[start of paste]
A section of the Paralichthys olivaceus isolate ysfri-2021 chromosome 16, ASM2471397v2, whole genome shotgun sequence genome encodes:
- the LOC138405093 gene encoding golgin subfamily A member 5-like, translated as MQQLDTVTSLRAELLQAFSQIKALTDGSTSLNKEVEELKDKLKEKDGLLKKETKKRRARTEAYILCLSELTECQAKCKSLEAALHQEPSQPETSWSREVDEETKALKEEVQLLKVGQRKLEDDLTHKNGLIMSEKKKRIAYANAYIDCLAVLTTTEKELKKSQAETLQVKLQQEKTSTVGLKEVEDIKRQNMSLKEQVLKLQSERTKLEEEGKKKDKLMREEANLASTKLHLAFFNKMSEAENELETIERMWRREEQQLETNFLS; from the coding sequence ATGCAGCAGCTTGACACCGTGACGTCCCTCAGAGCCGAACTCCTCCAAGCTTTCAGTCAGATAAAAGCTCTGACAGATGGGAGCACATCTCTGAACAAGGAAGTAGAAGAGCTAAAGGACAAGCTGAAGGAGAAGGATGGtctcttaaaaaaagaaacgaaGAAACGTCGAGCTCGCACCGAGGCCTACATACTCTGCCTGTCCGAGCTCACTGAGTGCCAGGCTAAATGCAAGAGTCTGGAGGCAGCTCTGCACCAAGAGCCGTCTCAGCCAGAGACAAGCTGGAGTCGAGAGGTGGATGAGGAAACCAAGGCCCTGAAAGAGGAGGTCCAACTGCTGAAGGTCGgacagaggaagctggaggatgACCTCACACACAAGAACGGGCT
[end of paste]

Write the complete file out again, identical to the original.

A section of the Paralichthys olivaceus isolate ysfri-2021 chromosome 16, ASM2471397v2, whole genome shotgun sequence genome encodes:
- the LOC138405093 gene encoding golgin subfamily A member 5-like, translated as MQQLDTVTSLRAELLQAFSQIKALTDGSTSLNKEVEELKDKLKEKDGLLKKETKKRRARTEAYILCLSELTECQAKCKSLEAALHQEPSQPETSWSREVDEETKALKEEVQLLKVGQRKLEDDLTHKNGLIMSEKKKRIAYANAYIDCLAVLTTTEKELKKSQAETLQVKLQQEKTSTVGLKEVEDIKRQNMSLKEQVLKLQSERTKLEEEGKKKDKLMREEANLASTKLHLAFFNKMSEAENELETIERMWRREEQQLETNFLS; from the coding sequence ATGCAGCAGCTTGACACCGTGACGTCCCTCAGAGCCGAACTCCTCCAAGCTTTCAGTCAGATAAAAGCTCTGACAGATGGGAGCACATCTCTGAACAAGGAAGTAGAAGAGCTAAAGGACAAGCTGAAGGAGAAGGATGGtctcttaaaaaaagaaacgaaGAAACGTCGAGCTCGCACCGAGGCCTACATACTCTGCCTGTCCGAGCTCACTGAGTGCCAGGCTAAATGCAAGAGTCTGGAGGCAGCTCTGCACCAAGAGCCGTCTCAGCCAGAGACAAGCTGGAGTCGAGAGGTGGATGAGGAAACCAAGGCCCTGAAAGAGGAGGTCCAACTGCTGAAGGTCGgacagaggaagctggaggatgACCTCACACACAAGAACGGGCT